42:22.62N 08:55.77W Isla Ons

Thu 23 Jul 2015 10:58
All these islands are part of the Marine Nature Reserves of Spain and a permit is required to moor, anchor and go ashore. This we obtained with the help of the Marina lady at Villagarcia. As yet we have not been asked to show it despite a patrol boat, looking a little like a second world war tank, passing us when we first arrived.
A walk on the fog veiled island revealed well worn tractor wide tracks to the lighthouse and beaches passing newly restored cottages, the ones with contentedly clucking hens appeared to be lived in all the time. A restored washing house fed by a stream;  groves of oak, chestnut and eucalyptus trees amongst the abundant gorse and bracken added to the charming scent and atmosphere. Areas had been harvested, perhaps to provide fire breaks and the thickest stems of the undergrowth chopped and piled up for winter fuel. The island reminded me of carless Sark as here the small tractor trailer combination is the order of the day, with the exception of two white four by fours.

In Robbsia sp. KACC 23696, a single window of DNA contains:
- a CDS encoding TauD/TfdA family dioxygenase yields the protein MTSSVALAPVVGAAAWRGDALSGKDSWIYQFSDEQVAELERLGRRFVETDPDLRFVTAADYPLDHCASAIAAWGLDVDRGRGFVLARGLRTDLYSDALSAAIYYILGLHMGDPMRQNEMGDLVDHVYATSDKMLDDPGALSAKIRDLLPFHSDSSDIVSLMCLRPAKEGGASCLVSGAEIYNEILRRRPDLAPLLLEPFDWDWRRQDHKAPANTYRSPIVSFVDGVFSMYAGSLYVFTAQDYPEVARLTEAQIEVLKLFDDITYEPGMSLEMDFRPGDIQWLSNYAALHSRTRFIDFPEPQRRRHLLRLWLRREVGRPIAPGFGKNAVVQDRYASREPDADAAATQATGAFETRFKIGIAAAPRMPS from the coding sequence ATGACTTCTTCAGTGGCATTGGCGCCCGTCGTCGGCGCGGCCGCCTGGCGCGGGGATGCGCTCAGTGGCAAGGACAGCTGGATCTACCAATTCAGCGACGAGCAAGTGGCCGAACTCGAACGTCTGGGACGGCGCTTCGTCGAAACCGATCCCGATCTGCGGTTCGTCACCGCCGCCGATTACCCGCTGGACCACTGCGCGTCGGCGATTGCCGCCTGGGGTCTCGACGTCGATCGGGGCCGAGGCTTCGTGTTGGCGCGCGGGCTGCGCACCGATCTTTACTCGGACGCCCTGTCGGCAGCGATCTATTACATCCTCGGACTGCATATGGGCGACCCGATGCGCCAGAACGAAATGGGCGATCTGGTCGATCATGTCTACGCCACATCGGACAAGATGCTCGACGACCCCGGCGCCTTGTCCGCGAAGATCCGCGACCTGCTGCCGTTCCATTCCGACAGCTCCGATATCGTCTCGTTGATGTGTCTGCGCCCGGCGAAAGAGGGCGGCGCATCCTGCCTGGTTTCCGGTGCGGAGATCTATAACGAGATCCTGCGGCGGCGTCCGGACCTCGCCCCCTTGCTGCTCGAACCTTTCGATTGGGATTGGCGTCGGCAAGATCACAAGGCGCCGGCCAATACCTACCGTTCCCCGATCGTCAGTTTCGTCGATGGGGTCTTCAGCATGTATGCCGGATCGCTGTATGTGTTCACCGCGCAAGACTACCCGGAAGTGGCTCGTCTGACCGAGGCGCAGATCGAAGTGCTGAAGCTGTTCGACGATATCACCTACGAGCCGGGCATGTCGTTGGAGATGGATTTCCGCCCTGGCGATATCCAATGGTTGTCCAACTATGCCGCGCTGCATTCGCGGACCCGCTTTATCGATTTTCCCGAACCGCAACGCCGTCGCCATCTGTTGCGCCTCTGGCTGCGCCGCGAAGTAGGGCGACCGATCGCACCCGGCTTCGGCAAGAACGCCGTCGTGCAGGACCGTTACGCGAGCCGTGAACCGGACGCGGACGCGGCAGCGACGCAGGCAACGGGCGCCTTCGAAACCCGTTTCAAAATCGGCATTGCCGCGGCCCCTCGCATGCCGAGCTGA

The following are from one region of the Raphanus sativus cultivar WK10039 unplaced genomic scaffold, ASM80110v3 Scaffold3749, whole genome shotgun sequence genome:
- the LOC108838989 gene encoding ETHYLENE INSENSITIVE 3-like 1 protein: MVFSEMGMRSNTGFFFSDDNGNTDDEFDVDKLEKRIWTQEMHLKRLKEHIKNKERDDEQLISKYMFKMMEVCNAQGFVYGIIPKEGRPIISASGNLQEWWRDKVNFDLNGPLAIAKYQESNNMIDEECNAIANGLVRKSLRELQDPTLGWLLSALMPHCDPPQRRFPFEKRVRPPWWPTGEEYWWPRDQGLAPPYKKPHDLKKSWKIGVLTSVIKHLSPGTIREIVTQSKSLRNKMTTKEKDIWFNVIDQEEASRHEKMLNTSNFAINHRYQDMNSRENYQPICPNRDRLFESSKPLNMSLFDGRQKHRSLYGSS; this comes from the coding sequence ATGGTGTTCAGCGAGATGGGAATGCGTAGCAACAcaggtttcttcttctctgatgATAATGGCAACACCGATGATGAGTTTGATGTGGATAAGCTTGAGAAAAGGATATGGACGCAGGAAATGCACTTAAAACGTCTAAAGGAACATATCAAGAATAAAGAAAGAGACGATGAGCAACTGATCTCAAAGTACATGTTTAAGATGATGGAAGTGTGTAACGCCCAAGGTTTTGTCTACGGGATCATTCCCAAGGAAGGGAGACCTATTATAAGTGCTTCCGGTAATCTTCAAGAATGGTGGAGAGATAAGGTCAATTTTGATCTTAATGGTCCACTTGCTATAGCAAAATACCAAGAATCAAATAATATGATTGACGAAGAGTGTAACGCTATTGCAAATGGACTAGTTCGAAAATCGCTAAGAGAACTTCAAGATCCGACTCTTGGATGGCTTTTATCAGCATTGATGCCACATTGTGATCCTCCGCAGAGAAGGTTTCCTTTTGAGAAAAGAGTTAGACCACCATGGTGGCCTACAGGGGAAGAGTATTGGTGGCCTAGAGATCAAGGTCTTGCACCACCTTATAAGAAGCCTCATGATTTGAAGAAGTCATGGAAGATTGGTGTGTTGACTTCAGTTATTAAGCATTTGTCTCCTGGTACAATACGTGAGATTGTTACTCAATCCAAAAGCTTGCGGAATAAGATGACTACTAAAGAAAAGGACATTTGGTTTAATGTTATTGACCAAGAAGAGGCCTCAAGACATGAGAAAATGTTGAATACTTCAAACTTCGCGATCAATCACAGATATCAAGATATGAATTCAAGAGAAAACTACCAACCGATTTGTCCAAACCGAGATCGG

Riding on Rob’s fishing success we had fried mackerel fillets with salad and bread for lunch and rustic mackerel pate with cheese biscuits for supper. And indigestion later that night.
22nd July The Green Walk on Isla Ons.
Like summer days on the  Cornwall coast, rugged headlands stand proud between lush green sloping valleys. As the cold Atlantic air hits the warm air over the pink granite coast moist fog forms and keeps the islands lush. There is a perfect beach for children just before the hamlet of Almacen. White sand to walk over to the rock pools to lose yourself in another world of sea urchins, tucked harmlessly in clefts, anemones, young green balloons of bladderwrack, determined limpets and little black crabs. There was just a little sandy bay, a few metres wide where you could swim between the walls of barnacle coated rocks.
Refreshed on pulpo (octopus), green pimientos and chips washed down with beer at one of the bars we rowed back to Zoonie.
Funny how folk can provide entertainment without knowing it. A man in a hard bottomed rib dropped his daughters off on the quay to where his wife and son were waiting and then took the powerful boat with its two outboard engines out to moor it for the night. He took ages to ‘put it to bed’ and in the process had accidentally released the tiny dinghy that would take him back to shore.
“Rob look the dinghy is floating away” I said.
“Well I noticed it was on a long painter, but no you’re right its free”. Seconds later as the man looked around at his handiwork he raised his arms in despair. Off came the covers, on went the engine, he released the mooring line and chased after the dinghy, returned to the mooring and started all over again. In the very last of the daylight we saw him reach the shore and his eagerly waiting family.